Authors: Bennett, KE; Lacy, HWB


Cite As:
Bennett, KE & Lacy, HWB 2012, 'Closure planning and decommissioning of tailings storage facilities', in AB Fourie & M Tibbett (eds), Mine Closure 2012: Proceedings of the Seventh International Conference on Mine Closure, Australian Centre for Geomechanics, Perth, pp. 139-148,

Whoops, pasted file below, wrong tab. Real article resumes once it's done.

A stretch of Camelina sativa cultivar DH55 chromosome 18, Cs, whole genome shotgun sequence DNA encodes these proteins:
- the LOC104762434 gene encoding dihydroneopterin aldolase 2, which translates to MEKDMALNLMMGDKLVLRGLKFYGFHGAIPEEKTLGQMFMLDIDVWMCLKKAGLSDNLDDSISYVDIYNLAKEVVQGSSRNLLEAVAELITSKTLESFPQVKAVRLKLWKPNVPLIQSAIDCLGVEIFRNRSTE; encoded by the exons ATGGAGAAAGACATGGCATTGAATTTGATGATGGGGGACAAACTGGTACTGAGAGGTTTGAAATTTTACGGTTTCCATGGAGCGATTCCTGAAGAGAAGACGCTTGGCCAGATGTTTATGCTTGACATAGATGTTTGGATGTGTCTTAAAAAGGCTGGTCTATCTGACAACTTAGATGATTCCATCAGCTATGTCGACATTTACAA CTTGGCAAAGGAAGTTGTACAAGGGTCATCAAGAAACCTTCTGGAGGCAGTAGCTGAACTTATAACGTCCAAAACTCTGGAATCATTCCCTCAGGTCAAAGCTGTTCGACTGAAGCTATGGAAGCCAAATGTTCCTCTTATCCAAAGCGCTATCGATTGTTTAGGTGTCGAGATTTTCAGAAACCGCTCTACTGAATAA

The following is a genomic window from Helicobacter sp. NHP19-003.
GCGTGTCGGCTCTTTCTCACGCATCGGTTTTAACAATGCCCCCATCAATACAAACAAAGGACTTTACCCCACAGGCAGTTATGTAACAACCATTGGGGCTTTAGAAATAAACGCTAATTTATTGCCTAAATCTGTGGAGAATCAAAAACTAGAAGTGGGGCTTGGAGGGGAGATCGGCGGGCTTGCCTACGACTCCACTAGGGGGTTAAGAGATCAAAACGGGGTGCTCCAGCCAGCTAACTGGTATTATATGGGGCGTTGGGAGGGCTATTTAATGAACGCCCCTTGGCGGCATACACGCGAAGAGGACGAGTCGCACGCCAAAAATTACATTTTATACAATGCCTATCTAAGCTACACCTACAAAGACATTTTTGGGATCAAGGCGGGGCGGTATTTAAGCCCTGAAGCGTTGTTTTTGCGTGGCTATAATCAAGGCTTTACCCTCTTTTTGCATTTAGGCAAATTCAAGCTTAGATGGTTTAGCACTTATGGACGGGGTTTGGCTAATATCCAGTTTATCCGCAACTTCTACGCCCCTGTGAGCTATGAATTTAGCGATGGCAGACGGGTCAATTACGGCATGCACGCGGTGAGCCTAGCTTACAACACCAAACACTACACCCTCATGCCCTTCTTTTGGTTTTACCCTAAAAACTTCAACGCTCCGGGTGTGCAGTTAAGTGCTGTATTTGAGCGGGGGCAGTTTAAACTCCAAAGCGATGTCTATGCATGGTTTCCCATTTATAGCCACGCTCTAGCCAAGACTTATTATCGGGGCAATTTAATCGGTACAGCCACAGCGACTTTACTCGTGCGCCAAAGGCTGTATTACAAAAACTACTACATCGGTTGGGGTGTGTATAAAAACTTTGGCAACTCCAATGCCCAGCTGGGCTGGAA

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A major driver for improved planning in closure and decommissioning of tailing storage facilities (TSFs) is the numerous TSF legacies that exist around the world. Tailings are a combination of any remaining process water and the fine grained solid material remaining after the recoverable metals and minerals have been extracted from the treated ores and placed in a containment area. The physical and chemical composition of tailings varies with the nature of the material being processed, and the process itself. These differences, along with the location of the operation, will dictate the level of management required for the tailings and for the TSF during construction, deposition and closure. Tailings may be stored in a variety of ways, depending on their geochemical properties, the site topography, climatic conditions and the socio-economic context in which the mine and mill operations are located. TSFs are often viewed as the most difficult issue to resolve in mine closure. This can be mitigated by ensuring tailings closure planning occurs progressively throughout the life of the mine and a robust decommissioning process is followed. It is imperative that closure planning is an integral component of planning, design, construction, operations, closure and decommissioning. The development of leading practice tailings management is becoming increasingly more rigorous both nationally and internationally. The importance of designing a sustainable TSF landform and managing construction with the end in mind is recognised within the May 2011 ANCOLD Draft Guidelines on Tailings Dams – Planning, Design, Construction, Operation and Closure. The 2011 ANCOLD Guidelines highlight the important principle of designing, constructing and operating a TSF with an aim to an eventual closure strategy that will allow a safe and stable structure to remain following the completion of mining operations. Post-closure, a TSF must be able to cope with stochastic events and change likely to be encountered over an extended period determined as per the design life, potentially of 1,000 years or longer. This paper will link the 2011 ANCOLD Guidelines to the critical factors that impact on the decommissioning and final rehabilitation of a TSF, including the opportunity to use risk assessment techniques to identify (design out), and manage closure challenges and risks at the beginning. Robust decommissioning planning as a part of tailings management will be discussed, increasing the awareness that closure is a process not an event.

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